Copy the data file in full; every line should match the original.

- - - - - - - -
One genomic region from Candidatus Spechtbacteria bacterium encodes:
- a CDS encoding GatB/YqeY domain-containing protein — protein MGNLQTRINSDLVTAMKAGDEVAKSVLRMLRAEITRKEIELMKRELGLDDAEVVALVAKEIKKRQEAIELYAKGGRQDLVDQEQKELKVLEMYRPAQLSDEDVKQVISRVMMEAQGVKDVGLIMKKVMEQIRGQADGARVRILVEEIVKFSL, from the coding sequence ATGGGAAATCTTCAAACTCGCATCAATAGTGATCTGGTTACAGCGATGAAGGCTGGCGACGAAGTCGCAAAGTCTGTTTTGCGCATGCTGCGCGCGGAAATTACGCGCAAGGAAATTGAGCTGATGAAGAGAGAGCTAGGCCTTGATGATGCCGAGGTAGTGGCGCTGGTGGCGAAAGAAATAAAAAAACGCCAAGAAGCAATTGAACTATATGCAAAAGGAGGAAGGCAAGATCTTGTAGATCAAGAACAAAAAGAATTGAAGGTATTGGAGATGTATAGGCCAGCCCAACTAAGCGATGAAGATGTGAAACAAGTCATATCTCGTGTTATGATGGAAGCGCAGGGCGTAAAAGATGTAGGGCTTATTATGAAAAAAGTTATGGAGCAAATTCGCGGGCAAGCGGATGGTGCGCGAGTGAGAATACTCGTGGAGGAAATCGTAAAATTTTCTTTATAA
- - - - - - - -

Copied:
One genomic region from Candidatus Spechtbacteria bacterium encodes:
- a CDS encoding GatB/YqeY domain-containing protein — protein MGNLQTRINSDLVTAMKAGDEVAKSVLRMLRAEITRKEIELMKRELGLDDAEVVALVAKEIKKRQEAIELYAKGGRQDLVDQEQKELKVLEMYRPAQLSDEDVKQVISRVMMEAQGVKDVGLIMKKVMEQIRGQADGARVRILVEEIVKFSL, from the coding sequence ATGGGAAATCTTCAAACTCGCATCAATAGTGATCTGGTTACAGCGATGAAGGCTGGCGACGAAGTCGCAAAGTCTGTTTTGCGCATGCTGCGCGCGGAAATTACGCGCAAGGAAATTGAGCTGATGAAGAGAGAGCTAGGCCTTGATGATGCCGAGGTAGTGGCGCTGGTGGCGAAAGAAATAAAAAAACGCCAAGAAGCAATTGAACTATATGCAAAAGGAGGAAGGCAAGATCTTGTAGATCAAGAACAAAAAGAATTGAAGGTATTGGAGATGTATAGGCCAGCCCAACTAAGCGATGAAGATGTGAAACAAGTCATATCTCGTGTTATGATGGAAGCGCAGGGCGTAAAAGATGTAGGGCTTATTATGAAAAAAGTTATGGAGCAAATTCGCGGGCAAGCGGATGGTGCGCGAGTGAGAATACTCGTGGAGGAAATCGTAAAATTTTCTTTATAA